Essentially, Tower of Guns takes on the appearance of what a 2D vertical scrolling bullet hell shooter such as Ikaruga or Raiden would look like in first-person. As one might expect, the prospect of each map being crammed to the gills with enemies and swarms of their harmful projectiles is as frequently exciting as it is terrifying. Such an ordeal is a lot more manageable than it first seems however, as Tower of Guns feels extremely similar to the likes of Serious Sam and Quake, with a bespoke premium placed on swift strafing and hyper-responsive controls.
Somewhere else that Tower of Guns seeks to distance itself from its genre contemporaries is how damage is handled. You see, in most shooters damage accrued to the player is almost always manifested as health loss and usually nothing more. In Tower of Guns however, while this is also the case on one hand, the gun that the player is using also loses experience points too, effectively weakening the gun the more the player is damaged.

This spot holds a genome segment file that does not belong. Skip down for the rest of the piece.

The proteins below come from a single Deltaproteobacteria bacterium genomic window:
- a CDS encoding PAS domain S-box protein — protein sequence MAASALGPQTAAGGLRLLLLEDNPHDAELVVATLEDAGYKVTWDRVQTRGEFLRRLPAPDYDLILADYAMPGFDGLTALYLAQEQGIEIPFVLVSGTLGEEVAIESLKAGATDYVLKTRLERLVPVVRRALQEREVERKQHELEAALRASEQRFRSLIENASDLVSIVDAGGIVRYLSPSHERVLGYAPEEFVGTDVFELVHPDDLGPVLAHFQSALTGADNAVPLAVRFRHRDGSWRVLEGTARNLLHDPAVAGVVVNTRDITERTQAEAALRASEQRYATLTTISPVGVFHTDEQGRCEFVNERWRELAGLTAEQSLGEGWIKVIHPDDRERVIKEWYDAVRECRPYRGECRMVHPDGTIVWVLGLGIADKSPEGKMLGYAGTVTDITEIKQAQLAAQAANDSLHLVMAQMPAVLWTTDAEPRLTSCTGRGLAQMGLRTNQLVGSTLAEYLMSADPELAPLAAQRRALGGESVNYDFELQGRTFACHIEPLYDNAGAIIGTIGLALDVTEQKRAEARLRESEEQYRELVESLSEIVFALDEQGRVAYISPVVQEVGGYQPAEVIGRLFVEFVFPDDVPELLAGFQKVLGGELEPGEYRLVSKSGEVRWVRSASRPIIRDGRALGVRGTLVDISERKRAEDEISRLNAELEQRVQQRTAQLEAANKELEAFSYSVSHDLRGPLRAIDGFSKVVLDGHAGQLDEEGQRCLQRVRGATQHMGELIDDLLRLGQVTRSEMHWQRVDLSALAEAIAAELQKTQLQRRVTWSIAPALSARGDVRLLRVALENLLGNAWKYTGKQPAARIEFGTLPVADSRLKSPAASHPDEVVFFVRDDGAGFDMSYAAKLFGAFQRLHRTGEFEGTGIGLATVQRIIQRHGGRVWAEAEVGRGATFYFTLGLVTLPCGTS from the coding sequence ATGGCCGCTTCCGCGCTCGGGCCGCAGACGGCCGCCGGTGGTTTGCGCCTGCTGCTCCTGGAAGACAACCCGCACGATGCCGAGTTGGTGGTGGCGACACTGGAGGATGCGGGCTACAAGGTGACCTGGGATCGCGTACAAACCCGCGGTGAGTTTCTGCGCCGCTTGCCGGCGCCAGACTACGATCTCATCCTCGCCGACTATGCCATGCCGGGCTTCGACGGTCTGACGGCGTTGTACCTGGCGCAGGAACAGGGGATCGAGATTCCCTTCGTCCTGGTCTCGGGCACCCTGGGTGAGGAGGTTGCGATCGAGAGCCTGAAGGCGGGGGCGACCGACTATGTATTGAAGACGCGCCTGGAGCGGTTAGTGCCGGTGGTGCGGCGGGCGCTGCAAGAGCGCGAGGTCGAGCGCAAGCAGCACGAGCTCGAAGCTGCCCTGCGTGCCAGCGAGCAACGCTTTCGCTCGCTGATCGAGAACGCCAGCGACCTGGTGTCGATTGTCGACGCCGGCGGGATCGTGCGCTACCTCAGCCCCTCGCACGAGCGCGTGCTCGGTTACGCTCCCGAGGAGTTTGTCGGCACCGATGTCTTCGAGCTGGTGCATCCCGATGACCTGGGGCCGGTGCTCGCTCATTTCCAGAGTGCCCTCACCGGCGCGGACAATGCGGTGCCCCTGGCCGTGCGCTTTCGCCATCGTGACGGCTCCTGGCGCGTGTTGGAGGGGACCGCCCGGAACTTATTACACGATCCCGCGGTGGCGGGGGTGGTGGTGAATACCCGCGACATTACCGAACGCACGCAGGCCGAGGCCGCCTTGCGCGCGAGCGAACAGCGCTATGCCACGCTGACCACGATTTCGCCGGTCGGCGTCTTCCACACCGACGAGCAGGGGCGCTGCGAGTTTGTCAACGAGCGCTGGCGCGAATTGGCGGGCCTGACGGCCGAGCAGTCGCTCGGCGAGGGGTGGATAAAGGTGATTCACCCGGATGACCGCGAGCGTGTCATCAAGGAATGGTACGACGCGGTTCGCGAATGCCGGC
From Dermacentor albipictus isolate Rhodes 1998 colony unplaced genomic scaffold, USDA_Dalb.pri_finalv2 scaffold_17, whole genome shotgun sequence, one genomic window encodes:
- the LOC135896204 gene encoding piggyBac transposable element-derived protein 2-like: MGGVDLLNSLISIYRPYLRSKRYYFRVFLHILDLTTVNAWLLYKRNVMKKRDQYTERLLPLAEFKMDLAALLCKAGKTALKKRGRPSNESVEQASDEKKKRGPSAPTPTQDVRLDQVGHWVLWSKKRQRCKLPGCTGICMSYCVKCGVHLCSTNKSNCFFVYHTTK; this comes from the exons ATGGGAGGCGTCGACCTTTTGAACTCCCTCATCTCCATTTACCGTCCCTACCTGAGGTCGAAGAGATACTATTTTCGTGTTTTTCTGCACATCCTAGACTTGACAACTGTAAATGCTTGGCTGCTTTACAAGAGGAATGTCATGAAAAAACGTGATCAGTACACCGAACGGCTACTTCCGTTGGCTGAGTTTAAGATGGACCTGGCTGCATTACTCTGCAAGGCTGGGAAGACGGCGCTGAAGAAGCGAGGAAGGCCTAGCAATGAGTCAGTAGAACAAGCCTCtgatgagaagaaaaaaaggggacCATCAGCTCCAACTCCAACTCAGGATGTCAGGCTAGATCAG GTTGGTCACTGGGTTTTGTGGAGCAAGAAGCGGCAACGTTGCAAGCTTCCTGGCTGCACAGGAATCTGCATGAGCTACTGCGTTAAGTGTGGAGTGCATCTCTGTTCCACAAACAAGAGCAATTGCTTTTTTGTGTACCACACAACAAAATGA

Luckily, red and blue orbs and tokens can be collected from fallen foes to offset the losses to health and firepower respectively, but otherwise it’s prudent to keep one eye on their gun experience bar as much as their own health bar lest you end up with little health and an even weaker gun by the game’s end.
Spicing things up a bit is Tower of Guns reliance on procedurally generated levels. While the maps themselves are quite geometrically basic with long slopes and edges giving way to low-polygon interiors and infrastructure, they nevertheless provide an effective battleground for the game’s screen-stuffing mayhem and in addition to a number of secret areas, help the game to maintain a certain freshness with each playthrough.